Most member states have agreed to a UN standing "peacekeeping" army. The ICC is well on its way to fruition. After 50 years of planning, the elite "braintrust" with the World Federalist Association in tow has summoned its faithful for a congratulatory millennium party. As this issue hits the newsstands, the largest gathering of heads of state in history will file into the UN's September 2000 Millennium Assembly. The first-ever "people's assembly" will convene — a "parliament of humankind" representing "sovereign individuals." Drawn from selected NGOs, the people's assembly is a fraudulent "democratic" representation of civil society. The global governance system is nearly complete: general assembly, a people's assembly, a standing army, and a world court. All that remains is a source of revenue and a charismatic leader.
For New Agers, this consolidation of global power is the Aquarian initiation, a cosmic ecstasy. For brittle-eyed strategists, it's world hegemony, the inevitable political evolution. The assembly is also the first joint session of the UN and the State of the World Forum (SWF). That shadowy group is led by Mikhail Gorbachev and Maurice Strong, the elusive figure behind much of the final stage of global governance implementation. A scheme for a global tax will be unveiled: a tax on international transfer of funds and a bit tax on every byte of data sent over the Internet — money and information. It should keep the planetarians in trillions for a century or so.
Space precludes a catalog of their plans. Write to the UN for a copy of Our Global Neighborhood. It will tell you more than you can bear.
There is no inherent moral superiority in a world government rather than nation-states. Sin is not banished by hegemonies or fear of tribunals. But sin will be recast as a failure to cooperate with your seduction. Government entitlements and unbridled but sterile sex (any persuasion) are the bread and circuses of our dimming day. It is perhaps no coincidence that the Rome statute was drawn at Viale delle Terme di Caracalla, adjacent to the Circo Massimo.
Since this Crisis article was written, there have been significant developments in the Rules and Procedures for the International Criminal Court (ICC). None of these developments protects US Constitutional freedoms, nor religious freedoms. The concerns for the freedom of the Church outlined in this article are as grave today as they were when it was originally published..
The "rights" protected by the ICC are not anchored to any unchanging standard. All such "rights" are defined by secular standards that are no longer informed by the Judeo-Christian moral law. The assault on the confessional seal has been eliminated, however, The ICC can be amended in 7 years, and we have no guarantee that the confessional seal will stand.
The Court can have grave consequences for Catholic practice, particularly in the areas of abortion, contraception and sexual morality. It is conceivable, for example, that refusal of the Church to approve homosexual unions, and the use of condoms would be labeled a "crime against humanity" simply because it denies "rights" of a specific population of people. This seems far-fetched, but consider the following situation.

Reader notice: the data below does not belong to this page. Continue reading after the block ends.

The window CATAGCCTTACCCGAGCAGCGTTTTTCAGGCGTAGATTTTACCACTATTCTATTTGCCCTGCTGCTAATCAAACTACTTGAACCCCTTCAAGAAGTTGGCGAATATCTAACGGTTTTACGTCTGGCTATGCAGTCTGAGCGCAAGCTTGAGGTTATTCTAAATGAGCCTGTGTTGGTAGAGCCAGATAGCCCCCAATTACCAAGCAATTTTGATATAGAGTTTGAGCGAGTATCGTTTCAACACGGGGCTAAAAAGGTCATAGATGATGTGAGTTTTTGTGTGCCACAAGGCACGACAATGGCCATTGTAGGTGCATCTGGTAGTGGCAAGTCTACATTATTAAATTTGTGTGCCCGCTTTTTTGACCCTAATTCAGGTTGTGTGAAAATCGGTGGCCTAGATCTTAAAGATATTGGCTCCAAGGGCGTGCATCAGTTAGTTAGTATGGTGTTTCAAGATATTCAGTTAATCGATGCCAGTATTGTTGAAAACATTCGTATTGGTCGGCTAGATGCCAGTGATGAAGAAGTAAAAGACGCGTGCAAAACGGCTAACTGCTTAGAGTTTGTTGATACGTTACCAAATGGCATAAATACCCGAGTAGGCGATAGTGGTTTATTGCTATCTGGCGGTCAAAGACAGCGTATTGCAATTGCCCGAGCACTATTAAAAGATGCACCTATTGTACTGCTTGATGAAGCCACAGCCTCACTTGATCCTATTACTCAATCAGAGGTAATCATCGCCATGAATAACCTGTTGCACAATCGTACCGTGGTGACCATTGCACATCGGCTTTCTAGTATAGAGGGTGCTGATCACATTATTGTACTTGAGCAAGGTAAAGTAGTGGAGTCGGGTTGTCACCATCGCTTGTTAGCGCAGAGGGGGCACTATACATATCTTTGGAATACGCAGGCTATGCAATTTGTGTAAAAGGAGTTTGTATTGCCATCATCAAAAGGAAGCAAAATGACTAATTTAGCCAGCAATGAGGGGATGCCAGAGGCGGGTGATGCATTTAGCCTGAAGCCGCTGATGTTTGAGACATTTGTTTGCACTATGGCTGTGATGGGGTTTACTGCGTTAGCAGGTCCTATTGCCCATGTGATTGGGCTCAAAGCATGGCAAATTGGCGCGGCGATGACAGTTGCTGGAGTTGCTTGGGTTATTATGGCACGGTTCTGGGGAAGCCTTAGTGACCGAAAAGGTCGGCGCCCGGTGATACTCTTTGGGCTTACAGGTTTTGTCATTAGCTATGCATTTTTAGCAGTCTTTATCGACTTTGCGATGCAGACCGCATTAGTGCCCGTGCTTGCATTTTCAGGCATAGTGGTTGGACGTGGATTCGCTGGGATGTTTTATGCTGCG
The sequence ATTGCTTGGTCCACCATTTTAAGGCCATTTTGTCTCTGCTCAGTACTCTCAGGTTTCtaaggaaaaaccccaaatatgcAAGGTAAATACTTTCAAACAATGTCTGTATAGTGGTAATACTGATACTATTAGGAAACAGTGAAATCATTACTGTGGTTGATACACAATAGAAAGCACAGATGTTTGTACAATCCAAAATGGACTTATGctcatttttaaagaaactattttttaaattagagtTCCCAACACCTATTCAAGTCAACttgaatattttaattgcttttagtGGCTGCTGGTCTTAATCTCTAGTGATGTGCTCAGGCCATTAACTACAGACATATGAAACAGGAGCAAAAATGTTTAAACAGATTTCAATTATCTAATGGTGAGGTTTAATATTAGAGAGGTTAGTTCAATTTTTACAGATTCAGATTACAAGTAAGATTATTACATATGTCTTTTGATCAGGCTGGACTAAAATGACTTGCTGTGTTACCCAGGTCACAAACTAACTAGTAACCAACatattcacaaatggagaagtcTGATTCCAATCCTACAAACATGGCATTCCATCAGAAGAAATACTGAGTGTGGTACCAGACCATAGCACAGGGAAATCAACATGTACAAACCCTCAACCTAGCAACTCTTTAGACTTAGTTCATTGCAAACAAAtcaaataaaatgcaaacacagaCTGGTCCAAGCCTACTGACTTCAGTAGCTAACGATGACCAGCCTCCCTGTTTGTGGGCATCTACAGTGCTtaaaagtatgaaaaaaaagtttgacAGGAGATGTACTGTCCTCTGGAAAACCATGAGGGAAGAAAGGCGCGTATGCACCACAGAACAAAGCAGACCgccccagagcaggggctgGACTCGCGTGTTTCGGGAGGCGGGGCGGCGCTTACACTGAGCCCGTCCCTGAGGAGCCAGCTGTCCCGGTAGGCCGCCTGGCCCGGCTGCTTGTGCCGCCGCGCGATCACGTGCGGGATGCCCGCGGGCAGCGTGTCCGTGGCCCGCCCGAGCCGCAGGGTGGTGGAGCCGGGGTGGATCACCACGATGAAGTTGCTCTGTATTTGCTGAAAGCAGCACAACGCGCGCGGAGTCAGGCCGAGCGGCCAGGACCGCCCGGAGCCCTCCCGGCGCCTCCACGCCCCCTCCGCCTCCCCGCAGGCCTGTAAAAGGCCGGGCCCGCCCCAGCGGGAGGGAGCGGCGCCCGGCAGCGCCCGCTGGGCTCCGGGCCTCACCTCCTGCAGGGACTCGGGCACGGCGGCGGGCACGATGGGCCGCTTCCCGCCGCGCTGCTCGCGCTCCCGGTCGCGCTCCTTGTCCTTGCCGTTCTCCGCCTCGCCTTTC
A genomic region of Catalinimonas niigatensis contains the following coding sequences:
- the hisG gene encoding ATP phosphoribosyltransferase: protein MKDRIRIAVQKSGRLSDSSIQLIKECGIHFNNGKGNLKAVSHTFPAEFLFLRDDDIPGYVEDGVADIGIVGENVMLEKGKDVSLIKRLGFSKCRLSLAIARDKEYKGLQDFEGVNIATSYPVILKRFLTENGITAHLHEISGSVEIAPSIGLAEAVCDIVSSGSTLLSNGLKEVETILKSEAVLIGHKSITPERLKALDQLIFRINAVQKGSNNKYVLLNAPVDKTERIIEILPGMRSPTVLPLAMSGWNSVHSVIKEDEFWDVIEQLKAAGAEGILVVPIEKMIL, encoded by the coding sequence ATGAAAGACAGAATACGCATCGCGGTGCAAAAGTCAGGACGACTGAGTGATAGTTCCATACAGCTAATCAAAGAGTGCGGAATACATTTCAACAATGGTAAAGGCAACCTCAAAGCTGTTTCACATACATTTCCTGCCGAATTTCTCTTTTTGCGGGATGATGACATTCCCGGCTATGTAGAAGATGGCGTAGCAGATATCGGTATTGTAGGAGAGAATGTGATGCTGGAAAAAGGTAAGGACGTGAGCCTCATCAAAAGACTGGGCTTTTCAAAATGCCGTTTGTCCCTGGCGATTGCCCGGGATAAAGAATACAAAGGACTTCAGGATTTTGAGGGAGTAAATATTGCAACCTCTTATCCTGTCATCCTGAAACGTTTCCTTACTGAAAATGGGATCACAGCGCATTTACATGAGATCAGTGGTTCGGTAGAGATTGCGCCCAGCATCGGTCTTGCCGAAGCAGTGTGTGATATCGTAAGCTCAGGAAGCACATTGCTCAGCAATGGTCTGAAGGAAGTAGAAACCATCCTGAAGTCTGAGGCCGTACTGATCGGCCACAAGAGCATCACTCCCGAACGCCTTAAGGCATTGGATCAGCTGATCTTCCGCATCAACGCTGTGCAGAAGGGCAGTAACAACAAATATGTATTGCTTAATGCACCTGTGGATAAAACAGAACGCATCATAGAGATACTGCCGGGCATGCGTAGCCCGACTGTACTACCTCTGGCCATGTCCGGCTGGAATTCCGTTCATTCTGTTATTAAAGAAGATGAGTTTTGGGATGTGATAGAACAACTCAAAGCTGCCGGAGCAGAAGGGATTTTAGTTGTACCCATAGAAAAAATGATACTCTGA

In 2001 the European Parliament adopted a Charter of Fundamental Rights At that time, Cardinal Camillo Ruini warned that the charter had no reference to the "historical and cultural roots of Europe, in particular Christianity, which represents Europe's soul..." His remarks were soon followed by Cardinal Ratzinger's lament that the European constitution was not cognizant of "God and our responsibility before God." Cardinal Ratzinger had also spoken against the provision for homosexual unions in the European Charter. Soon thereafter there were formal complaints lodged with the Parliament about the "intolerance" of "fundamentalist religions."
Sarah Luford, a member of the European Parliament stated publicly, "I particularly oppose the efforts of religious groups to control moral issues at the European level, such as stem cell research and euthanasia."
Add to this growing animosity in governments toward the Church and her teachings, the campaigns to force the Church to provide "sexual and reproductive health care" (abortion, condoms) to people in the more than 250,000 hospitals and social agencies the Church sponsors or administers worldwide. AIDS is an epidemic that some international groups have tried to claim is partly the fault the Church because she prohibits the use of condoms. In my judgment, it is not long before an international campaign is mounted to charge the Church with "persecution" or even "genocide" against homosexuals due to the teaching against condoms, or to charge the Church with the wholesale infringement of homosexual "rights," or to charge her with "inciting hatred" for homosexuals based on Church teaching that it is an objective disorder.
Because the Church is an international institution with diplomatic and governmental relationships with nations, her administers will be categorized as heads-of state, and thus responsible for policies that the ICC may deem "criminal."
- MJA April, 2002
Mary Jo Anderson. "Stopping The International Criminal Court." Crisis 18, no. 9 (October 2000): 38-43.
This article is reprinted with permission from the Morley Institute a non-profit education organization. To subscribe to Crisis magazine call 1-800-852-9962.
Mary Jo Anderson is a contributing reporter with WorldNetDaily and a contributing editor with Crisis Magazine.
Copyright © 2000 Crisis
Not all articles published on CERC are the objects of official Church teaching, but these are supplied to provide supplementary information.